The Unique Cybersecurity Threats Facing Education Institutions | #hacking | #cybersecurity | #infosec | #comptia | #pentest | #ransomware

The education sector, from universities to primary schools, is facing unique cybersecurity risks and threats due to the nature of their sensitive data.

According to Trustwave, a cybersecurity and managed security services provider, the UK education sector’s extensive infrastructure leaves it ripe to unique cyber challenges.

The wide range of devices and systems involved in education opens up several avenues for attackers to target schools. As educational institutions continue to shift towards online education, there is an escalating exposure of networked devices and systems.

Furthermore, decentralised IT management, and in some cases, limited cybersecurity resources often lead to inconsistent security policies and inadequate controls.

As well, education institutions and their third-party suppliers store large volumes of personal data, which increases the risk and impact of data breaches and identify theft.

Their heavy reliance on digital communication and online collaboration platforms increases the risk of phishing and social engineering attacks. The risk is further heightened by typical open internet access policies and BYOD practices in these institutions.

Adding these risks is the involvement of many educational institutions in research and their possession of sensitive intellectual property, making them attractive targets for cyber-criminals and state actors.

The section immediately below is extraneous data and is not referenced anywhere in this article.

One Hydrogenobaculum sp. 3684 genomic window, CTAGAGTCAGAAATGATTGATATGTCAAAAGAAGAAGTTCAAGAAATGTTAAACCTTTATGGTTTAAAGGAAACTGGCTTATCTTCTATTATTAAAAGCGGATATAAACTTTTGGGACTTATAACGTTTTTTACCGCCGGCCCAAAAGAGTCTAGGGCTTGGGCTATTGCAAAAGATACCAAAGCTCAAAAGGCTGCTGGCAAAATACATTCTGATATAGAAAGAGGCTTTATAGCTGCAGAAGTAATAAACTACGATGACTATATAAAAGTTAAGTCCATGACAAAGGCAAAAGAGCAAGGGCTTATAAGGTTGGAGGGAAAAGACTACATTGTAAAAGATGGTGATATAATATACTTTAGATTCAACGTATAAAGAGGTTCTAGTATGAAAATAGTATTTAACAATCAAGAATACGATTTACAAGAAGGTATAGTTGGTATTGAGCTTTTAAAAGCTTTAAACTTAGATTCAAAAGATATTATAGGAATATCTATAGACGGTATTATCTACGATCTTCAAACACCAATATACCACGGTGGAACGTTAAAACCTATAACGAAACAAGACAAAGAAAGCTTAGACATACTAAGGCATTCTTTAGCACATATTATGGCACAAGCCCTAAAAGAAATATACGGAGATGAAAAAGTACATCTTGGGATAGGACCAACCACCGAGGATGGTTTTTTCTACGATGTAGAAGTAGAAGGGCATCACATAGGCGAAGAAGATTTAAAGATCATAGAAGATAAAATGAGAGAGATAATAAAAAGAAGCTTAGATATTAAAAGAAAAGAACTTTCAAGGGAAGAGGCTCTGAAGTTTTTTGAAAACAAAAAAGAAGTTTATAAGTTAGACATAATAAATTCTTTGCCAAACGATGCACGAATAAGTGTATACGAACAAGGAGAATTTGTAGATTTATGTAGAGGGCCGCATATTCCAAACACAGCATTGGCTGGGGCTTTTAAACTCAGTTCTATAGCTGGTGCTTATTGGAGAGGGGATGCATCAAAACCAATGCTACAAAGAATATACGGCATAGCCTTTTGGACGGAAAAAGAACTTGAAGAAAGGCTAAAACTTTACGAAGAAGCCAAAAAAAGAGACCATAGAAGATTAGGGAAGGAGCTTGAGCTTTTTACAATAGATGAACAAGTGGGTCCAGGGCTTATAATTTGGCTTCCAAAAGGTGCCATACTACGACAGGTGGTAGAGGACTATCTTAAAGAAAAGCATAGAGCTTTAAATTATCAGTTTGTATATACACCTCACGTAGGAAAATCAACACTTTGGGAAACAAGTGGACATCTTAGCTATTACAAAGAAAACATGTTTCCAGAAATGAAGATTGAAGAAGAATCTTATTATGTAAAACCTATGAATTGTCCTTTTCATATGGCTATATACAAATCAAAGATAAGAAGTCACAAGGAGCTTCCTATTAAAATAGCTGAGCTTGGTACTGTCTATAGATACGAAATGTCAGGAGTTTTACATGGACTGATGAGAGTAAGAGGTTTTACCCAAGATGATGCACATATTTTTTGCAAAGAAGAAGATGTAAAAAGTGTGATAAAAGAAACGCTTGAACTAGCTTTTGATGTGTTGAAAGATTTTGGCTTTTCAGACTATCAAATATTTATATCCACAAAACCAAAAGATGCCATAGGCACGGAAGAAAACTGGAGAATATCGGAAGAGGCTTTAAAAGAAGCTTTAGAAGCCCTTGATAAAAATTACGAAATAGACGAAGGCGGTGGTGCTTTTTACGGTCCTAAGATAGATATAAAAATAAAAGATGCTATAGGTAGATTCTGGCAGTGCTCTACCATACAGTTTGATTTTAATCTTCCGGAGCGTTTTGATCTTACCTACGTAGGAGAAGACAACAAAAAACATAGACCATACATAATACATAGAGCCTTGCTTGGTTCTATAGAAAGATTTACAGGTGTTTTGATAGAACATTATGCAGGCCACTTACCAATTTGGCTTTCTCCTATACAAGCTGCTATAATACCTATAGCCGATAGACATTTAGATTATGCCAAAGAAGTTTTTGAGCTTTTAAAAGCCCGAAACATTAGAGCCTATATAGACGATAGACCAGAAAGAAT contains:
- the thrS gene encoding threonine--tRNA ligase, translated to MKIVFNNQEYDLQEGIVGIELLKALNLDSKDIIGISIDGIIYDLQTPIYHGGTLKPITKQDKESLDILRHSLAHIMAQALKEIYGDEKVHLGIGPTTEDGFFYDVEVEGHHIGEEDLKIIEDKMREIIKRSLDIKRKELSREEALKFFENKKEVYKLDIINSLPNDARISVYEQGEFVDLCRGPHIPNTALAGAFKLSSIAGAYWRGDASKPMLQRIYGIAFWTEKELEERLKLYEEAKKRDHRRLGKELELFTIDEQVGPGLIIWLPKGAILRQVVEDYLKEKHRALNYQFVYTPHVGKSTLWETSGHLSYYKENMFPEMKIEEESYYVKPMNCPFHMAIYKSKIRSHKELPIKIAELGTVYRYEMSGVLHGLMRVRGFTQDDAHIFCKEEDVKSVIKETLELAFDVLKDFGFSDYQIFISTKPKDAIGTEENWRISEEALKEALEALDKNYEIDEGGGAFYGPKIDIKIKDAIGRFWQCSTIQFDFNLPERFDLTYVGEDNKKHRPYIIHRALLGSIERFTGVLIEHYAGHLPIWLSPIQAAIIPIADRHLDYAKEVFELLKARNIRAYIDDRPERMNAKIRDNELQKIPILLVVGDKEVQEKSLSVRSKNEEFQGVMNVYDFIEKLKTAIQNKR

Collaborative activity with entities like the government and military increases their risk exposure, and with the continuing evolution of cyber threats creates challenges their cybersecurity preparedness.

Looking specifically at the risks facing the universities, Trustwave’s 2024 Education Threat Landscape: Trustwave Threat Intelligence Briefing and Mitigation Strategies revealed some of the direct threat patterns these educational institutions face.

The ‘Russian Market’ on the dark web has listed over 82,000 logs containing login credentials for subdomains of just one university in the US, begging the question of how many they have from UK institutions.

Threat actors are also selling domain level access to Azure and Microsoft services withing a university’s or school’s network for £7,500.

In a single year, Trustwave researchers monitored 352 ransomware claims against educational institutions. The average recovery cost of a ransomware account is estimated as £1.7m.

The research also shows 1.8m devices related to the education industry are being publicly exposed globally with a staggering 133,000 in the UK.

Students are being routinely preyed upon with fake job offers – lucrative opportunities offering high compensation and flexible working hours.

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In some cases, students have received fraudulent checks with instructors to deposit it and forward a proton of the funds elsewhere.

Fake university communication emails have also been identified, with threat actors impersonating the university’s IT department. These emails typically include urgent calls to action, such as requests to verify accounts and direct students to fake websites designed to harvest their credentials.

“The education sector faces an incredible challenge in navigating a diverse and fluid attack surface with increasing financial pressures, leaving little room for error as digital leaders aim to sustain resilience to threats,” said Trustwave CISO Kory Daniels.

“Student, staff, alumni, and professor data each provide different lures and motivators for threat actors to maliciously target the institution, or the individuals affiliated. Our latest threat briefing serves as a vital resource for cyber defenders, equipping them with actionable insights in navigating the latest threats and defenses of their students, staff, and data.”


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National Cyber Security